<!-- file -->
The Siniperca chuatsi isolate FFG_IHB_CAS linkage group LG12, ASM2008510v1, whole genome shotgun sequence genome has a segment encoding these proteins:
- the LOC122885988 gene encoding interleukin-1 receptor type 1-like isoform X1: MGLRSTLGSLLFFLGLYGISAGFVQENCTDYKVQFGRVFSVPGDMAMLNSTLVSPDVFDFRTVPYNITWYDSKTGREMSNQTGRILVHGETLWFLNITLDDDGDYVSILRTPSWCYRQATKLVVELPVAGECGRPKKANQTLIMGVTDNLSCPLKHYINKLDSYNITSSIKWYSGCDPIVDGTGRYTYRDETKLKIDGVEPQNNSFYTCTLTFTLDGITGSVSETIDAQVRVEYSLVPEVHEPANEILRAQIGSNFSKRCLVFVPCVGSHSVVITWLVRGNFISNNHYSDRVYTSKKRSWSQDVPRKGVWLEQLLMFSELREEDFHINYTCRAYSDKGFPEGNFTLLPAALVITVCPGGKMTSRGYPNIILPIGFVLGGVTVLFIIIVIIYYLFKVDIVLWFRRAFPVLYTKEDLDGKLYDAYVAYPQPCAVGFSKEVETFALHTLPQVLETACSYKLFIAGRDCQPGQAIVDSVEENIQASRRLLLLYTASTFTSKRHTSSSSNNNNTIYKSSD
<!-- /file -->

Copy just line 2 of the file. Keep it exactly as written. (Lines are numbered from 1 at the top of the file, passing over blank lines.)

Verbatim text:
- the LOC122885988 gene encoding interleukin-1 receptor type 1-like isoform X1: MGLRSTLGSLLFFLGLYGISAGFVQENCTDYKVQFGRVFSVPGDMAMLNSTLVSPDVFDFRTVPYNITWYDSKTGREMSNQTGRILVHGETLWFLNITLDDDGDYVSILRTPSWCYRQATKLVVELPVAGECGRPKKANQTLIMGVTDNLSCPLKHYINKLDSYNITSSIKWYSGCDPIVDGTGRYTYRDETKLKIDGVEPQNNSFYTCTLTFTLDGITGSVSETIDAQVRVEYSLVPEVHEPANEILRAQIGSNFSKRCLVFVPCVGSHSVVITWLVRGNFISNNHYSDRVYTSKKRSWSQDVPRKGVWLEQLLMFSELREEDFHINYTCRAYSDKGFPEGNFTLLPAALVITVCPGGKMTSRGYPNIILPIGFVLGGVTVLFIIIVIIYYLFKVDIVLWFRRAFPVLYTKEDLDGKLYDAYVAYPQPCAVGFSKEVETFALHTLPQVLETACSYKLFIAGRDCQPGQAIVDSVEENIQASRRLLLLYTASTFTSKRHTSSSSNNNNTIYKSSD